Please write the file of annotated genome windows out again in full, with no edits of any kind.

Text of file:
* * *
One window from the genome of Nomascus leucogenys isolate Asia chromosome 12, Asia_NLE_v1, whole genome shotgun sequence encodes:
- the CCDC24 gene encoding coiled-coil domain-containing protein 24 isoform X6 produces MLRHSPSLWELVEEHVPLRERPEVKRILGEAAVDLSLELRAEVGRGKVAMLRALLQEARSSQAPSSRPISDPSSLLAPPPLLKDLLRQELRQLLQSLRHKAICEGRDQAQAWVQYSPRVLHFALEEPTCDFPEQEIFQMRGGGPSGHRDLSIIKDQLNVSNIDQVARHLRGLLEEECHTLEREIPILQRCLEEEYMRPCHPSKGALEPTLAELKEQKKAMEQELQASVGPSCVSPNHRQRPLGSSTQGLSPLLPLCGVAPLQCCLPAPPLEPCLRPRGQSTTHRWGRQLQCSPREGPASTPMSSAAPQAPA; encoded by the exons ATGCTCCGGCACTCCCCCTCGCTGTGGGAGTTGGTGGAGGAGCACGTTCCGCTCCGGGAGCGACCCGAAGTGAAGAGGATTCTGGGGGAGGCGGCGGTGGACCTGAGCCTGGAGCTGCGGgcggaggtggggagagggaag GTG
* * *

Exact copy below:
One window from the genome of Nomascus leucogenys isolate Asia chromosome 12, Asia_NLE_v1, whole genome shotgun sequence encodes:
- the CCDC24 gene encoding coiled-coil domain-containing protein 24 isoform X6 produces MLRHSPSLWELVEEHVPLRERPEVKRILGEAAVDLSLELRAEVGRGKVAMLRALLQEARSSQAPSSRPISDPSSLLAPPPLLKDLLRQELRQLLQSLRHKAICEGRDQAQAWVQYSPRVLHFALEEPTCDFPEQEIFQMRGGGPSGHRDLSIIKDQLNVSNIDQVARHLRGLLEEECHTLEREIPILQRCLEEEYMRPCHPSKGALEPTLAELKEQKKAMEQELQASVGPSCVSPNHRQRPLGSSTQGLSPLLPLCGVAPLQCCLPAPPLEPCLRPRGQSTTHRWGRQLQCSPREGPASTPMSSAAPQAPA; encoded by the exons ATGCTCCGGCACTCCCCCTCGCTGTGGGAGTTGGTGGAGGAGCACGTTCCGCTCCGGGAGCGACCCGAAGTGAAGAGGATTCTGGGGGAGGCGGCGGTGGACCTGAGCCTGGAGCTGCGGgcggaggtggggagagggaag GTG